Mega-advertiser Procter & Gamble doesn’t want to wait until February to start playing in the Super Bowl.

Football fans don’t even know which two teams will play in Super Bowl LVII, slated to be broadcast on Fox on Sunday. February 12 from Arizona. But they may soon have lots of familiarity with one of the products that will be advertised during the Big Game.

Staring Monday, Procter will launch a new Super Bowl campaign for its Downy fabric softener that will give consumers a preview of what may be in store for them in days to come. A skeptical celebrity will start to appear in social-media vignettes openly wondering if he should sign on to endorse Downy Unstoppables, a line of laundry beads with scents P&G says can last as long as 25 weeks. The potential spokesman wants to test those claims in advance of Super Bowl kickoff, and consumers can follow along via a series of TV commercials and digital-media appearances to see if he does. A Downy Super Bowl ad is scheduled to air in the second quarter of the game.

“I don’t know if we’ve had many brands release their content for the Super Bowl this ahead of time, says Jenny Maxwell, senior brand director for fabric enhancers at P&G North America Fabric Care. When it comes to advertising in the event, she adds, “you can’t just have one moment in time. You have to drive engagement through the length of the entire” marketing effort.

Procter’s early-bird special is likely to add fodder to a long-simmering debate: When should Super Bowl advertisers start to discuss their work?

For decades, big advertisers stayed quiet about Super Bowl moves, believing that the surprise of seeing a funny sketch or surprising celebrity would get people talking immediately. Such attitudes changed, however, in 2011, when Volkswagen unveiled a Super Bowl spot a week before Game Day featuring a young boy working to emulate the evil powers of Darth Vader while the strains of “The Imperial March” from “Star Wars” played in the background. The maneuver generated scads of viral pass-along and lots of conversation. GoDaddy, the online vendor of domain names, used to try to generate buzz for its sometimes edgy Super Bowl campaigns by telling followers about its work to gain approval from TV networks for its ad concepts.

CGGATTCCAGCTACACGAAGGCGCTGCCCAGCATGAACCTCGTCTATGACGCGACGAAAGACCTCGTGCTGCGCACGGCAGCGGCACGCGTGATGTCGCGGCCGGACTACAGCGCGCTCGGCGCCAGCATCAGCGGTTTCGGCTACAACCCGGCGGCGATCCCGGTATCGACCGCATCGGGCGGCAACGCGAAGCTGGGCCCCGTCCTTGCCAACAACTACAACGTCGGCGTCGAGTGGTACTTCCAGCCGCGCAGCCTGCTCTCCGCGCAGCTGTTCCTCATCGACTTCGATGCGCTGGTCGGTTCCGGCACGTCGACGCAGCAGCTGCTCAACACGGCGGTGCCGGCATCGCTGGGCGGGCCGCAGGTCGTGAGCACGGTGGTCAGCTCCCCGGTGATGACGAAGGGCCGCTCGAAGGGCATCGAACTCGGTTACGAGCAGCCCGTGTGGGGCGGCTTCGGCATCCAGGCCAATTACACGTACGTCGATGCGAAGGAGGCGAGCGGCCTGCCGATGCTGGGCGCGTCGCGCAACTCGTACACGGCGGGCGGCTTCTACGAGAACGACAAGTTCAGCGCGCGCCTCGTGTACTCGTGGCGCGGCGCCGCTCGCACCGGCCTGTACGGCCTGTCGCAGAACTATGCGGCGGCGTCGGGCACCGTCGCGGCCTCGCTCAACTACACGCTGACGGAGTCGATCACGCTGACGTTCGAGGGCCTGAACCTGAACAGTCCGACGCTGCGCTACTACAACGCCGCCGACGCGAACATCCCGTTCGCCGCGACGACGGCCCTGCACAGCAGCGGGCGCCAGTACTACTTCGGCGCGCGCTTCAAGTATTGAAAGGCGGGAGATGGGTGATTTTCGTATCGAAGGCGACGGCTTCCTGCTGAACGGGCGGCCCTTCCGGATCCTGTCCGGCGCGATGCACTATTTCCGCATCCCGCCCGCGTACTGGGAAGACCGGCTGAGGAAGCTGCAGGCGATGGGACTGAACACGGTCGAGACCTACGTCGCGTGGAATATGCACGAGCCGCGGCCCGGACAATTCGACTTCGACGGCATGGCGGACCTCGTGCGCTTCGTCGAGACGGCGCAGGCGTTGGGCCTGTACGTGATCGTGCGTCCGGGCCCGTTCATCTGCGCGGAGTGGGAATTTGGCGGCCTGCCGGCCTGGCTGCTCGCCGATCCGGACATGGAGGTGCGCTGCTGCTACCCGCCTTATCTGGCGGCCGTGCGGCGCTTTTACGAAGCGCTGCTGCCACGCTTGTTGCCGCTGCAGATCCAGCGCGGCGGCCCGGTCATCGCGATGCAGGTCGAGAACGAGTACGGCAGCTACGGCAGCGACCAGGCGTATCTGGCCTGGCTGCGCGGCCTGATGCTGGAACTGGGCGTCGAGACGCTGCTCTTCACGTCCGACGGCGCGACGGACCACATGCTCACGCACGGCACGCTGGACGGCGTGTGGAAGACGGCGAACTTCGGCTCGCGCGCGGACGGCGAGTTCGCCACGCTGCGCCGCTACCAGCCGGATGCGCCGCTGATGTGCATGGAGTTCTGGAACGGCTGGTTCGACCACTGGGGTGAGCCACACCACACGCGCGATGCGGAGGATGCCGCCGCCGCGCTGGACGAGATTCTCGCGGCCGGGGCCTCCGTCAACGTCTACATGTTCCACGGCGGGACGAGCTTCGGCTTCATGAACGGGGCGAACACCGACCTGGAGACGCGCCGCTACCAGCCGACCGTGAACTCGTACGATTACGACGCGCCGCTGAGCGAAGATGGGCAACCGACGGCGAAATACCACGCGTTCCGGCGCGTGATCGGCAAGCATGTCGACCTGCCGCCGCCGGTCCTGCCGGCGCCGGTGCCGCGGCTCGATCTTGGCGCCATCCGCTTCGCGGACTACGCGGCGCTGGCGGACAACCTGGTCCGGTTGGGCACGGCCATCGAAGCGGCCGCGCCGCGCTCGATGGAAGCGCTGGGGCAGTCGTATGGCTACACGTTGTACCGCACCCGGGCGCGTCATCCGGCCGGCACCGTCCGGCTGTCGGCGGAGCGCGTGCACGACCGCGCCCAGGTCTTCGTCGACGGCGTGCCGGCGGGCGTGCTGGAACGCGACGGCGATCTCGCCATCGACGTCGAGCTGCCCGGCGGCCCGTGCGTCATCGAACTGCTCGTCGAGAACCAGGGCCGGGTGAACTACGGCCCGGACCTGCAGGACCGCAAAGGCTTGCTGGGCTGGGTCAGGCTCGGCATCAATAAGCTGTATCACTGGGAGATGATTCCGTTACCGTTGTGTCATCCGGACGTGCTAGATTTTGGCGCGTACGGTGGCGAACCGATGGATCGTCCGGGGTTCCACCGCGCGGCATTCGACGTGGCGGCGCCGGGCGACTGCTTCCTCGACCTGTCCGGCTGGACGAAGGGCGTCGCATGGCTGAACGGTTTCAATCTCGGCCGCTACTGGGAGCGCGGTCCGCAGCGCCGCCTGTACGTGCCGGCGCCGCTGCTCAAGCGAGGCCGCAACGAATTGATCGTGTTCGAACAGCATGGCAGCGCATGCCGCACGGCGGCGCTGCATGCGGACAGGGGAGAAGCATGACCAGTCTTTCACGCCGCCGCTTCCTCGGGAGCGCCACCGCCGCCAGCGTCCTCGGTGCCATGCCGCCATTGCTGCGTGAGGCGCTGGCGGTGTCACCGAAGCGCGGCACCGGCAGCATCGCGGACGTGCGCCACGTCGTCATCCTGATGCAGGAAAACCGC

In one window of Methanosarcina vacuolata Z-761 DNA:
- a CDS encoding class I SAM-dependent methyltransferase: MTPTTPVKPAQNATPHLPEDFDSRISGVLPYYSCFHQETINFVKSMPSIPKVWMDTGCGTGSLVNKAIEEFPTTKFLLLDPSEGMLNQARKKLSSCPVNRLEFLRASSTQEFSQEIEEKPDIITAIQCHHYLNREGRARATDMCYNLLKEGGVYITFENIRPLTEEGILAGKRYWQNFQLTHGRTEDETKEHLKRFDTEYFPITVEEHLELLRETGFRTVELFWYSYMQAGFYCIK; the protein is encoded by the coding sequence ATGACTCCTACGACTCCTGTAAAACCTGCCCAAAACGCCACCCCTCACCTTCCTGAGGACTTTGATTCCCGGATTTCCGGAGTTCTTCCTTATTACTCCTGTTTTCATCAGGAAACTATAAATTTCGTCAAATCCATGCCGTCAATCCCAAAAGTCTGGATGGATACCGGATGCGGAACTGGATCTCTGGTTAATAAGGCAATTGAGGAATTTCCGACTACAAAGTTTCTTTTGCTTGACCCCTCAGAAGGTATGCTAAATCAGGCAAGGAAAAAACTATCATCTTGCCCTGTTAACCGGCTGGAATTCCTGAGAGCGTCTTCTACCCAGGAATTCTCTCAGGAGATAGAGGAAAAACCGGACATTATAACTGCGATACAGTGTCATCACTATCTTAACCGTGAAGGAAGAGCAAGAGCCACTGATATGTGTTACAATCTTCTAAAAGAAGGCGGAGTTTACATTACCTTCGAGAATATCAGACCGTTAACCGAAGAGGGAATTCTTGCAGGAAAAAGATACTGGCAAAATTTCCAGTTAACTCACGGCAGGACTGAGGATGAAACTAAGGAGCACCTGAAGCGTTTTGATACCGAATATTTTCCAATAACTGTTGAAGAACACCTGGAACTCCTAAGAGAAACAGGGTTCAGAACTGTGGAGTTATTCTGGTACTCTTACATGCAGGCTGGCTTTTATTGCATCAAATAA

Super Bowl promotion typically starts to rev up after the winter holidays, in the belief that consumers are largely focused on gift-giving before the New Year. On the other hand, the absence of chatter about the NFL’s end-of-season spectacular has Downy executives seeing plenty of white space. “We are disrupting in a way that is ahead of everyone else,’’ says Ciro Sarmiento, chief creative officer at the Woven Collaborative, an agency devoted to P&G’s fabric care businesses, at Saatchi & Saatchi.

Procter has in recent years worked to surprise Super Bowl fans, particularly with clever commercials for Tide laundry detergent. In 2018, Super Bowl viewers witnessed a plethora of ads for Tide disguised as spots for beer, Old Spice or Mr. Clean. In 2017, Fox sports anchor Terry Bradshaw appeared on screen in the second quarter with what seemed to be a noticeable stain on his shirt. Within minutes, a Tide commercial showed Bradshaw scrambling to get the blemish off his wardrobe. The detergent helped.

Executives vow to give followers of the Downy campaign a lot to discuss. Having the celebrity play the skeptic will “generate a lot of curiosity,” says Sarmiento, with viewers eager to see if the Downy product passes his sniff test. As things move forward, says Maxwell, “new characters will be introduced. There will be new easter eggs.”

P&G may also pivot based on consumer reaction to its efforts. The final spot set to appear during the Super Bowl won’t be filmed until January. Meantime, says Sarmiento, “there’s a lot of conversation that this can spark.”

Who is the famous person? Procter declined to say much, other than to describe him as “bold” and “feisty,” attributes it feels are emblematic of Downy’s brand personality. Even a preview of the first spot provided to a reporter utilized a voice-over instead of the celebrity’s actual tones.